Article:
Chinese dissident artist Ai Weiwei's giant installation at Prague's National Gallery is a 70-metre (230-foot) long inflatable boat with 258 oversize refugee figures onboard
Prague (AFP) - Chinese dissident artist Ai Weiwei on Thursday slammed "shameful" politicians who ignore refugees as he launched a giant art installation centered on their fate at the National Gallery in Prague.
Called "Law of the Journey", the show features a 70-metre-long (230-foot-long) inflatable boat with 258 oversize refugee figures.
A tribute to the thousands who have drowned crossing the Mediterranean, the piece is Ai's biggest-ever installation. It will be on display until the end of the year.
"My message is very clear: being a politician or a political group, you cannot be so short-sighted, you cannot have no vision, you cannot sacrifice human dignity and human rights for political gain," Ai told AFP.
"I think this is very, very shameful behaviour," he added.
The Czech Republic and the other post-Communist central European members have rejected EU plans to allow Muslim refugees on their territories throughout the migrant crisis.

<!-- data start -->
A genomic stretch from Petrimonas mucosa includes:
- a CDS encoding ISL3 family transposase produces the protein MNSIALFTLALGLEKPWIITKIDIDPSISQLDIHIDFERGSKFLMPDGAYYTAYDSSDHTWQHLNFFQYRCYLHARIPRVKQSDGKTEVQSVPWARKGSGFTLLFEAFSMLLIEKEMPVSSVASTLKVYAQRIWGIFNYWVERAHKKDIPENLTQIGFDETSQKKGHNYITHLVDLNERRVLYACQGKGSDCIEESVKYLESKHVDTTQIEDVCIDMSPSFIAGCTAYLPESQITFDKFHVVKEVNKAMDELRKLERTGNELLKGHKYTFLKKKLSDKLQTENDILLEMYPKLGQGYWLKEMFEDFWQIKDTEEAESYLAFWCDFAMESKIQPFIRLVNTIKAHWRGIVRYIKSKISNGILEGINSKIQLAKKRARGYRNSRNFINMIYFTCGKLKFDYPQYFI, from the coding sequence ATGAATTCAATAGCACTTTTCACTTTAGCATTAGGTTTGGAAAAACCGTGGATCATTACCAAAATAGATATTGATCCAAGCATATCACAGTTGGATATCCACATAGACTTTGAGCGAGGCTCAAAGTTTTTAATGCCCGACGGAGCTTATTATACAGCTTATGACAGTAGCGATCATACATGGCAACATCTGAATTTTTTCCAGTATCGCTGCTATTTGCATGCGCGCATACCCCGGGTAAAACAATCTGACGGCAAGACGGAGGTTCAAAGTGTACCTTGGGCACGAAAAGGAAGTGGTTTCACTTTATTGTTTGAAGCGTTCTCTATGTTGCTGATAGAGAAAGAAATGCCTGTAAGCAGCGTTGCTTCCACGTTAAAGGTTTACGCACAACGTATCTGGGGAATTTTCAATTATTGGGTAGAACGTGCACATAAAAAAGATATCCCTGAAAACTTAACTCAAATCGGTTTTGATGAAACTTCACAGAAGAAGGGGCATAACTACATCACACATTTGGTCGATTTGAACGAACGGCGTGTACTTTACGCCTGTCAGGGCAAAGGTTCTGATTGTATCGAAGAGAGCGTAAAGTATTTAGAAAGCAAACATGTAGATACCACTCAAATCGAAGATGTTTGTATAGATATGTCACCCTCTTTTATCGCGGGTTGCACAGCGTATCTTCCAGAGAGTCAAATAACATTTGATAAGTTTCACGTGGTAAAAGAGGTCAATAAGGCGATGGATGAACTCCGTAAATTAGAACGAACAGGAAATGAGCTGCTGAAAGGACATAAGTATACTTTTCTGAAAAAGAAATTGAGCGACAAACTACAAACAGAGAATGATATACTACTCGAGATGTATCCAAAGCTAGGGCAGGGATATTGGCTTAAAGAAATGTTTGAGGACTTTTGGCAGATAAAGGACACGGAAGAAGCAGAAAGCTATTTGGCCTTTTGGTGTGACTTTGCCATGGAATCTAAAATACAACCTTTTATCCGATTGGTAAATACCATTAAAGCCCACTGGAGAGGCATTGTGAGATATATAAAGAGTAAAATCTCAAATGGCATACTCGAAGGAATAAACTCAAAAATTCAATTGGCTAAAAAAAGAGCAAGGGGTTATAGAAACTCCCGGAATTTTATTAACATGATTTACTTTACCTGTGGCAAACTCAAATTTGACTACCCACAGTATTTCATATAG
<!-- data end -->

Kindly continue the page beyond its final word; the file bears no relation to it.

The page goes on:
Immigration from Muslim countries has become a hot political topic in these states, although most refugees have opted for wealthier western countries like Germany or Sweden.
"If we see somebody who has been victimised by war or desperately trying to find a peaceful place, if we don't accept those people, the real challenge and the real crisis is not of all the people who feel the pain but rather for the people who ignore to recognise it or pretend that it doesn't exist," said Ai.
"That is both a tragedy and a crime," said the 59-year-old painter, sculptor and photographer.
Ai spent the last year visiting such migrant and refugee hotspots as the US-Mexican border badlands to the Turkish-Syrian frontier and crowded holding camps on Greek islands.
An outspoken critic of the Chinese government, Ai was detained in 2011 for 81 days and had his passport confiscated for four years.
He later travelled to Berlin where his wife and son live.
Recently he has staged several high-profile exhibitions inspired by migrants, including decking out the columns of Berlin's Konzerthaus with 14,000 orange life jackets from Lesbos.
Last month, he said he looked on in dismay at the Trump presidency, the US entry ban on Syrian refugees, the attempt to deny visas to citizens of several mainly Muslim nations, the pledge to build a wall with Mexico and invoke mass deportations.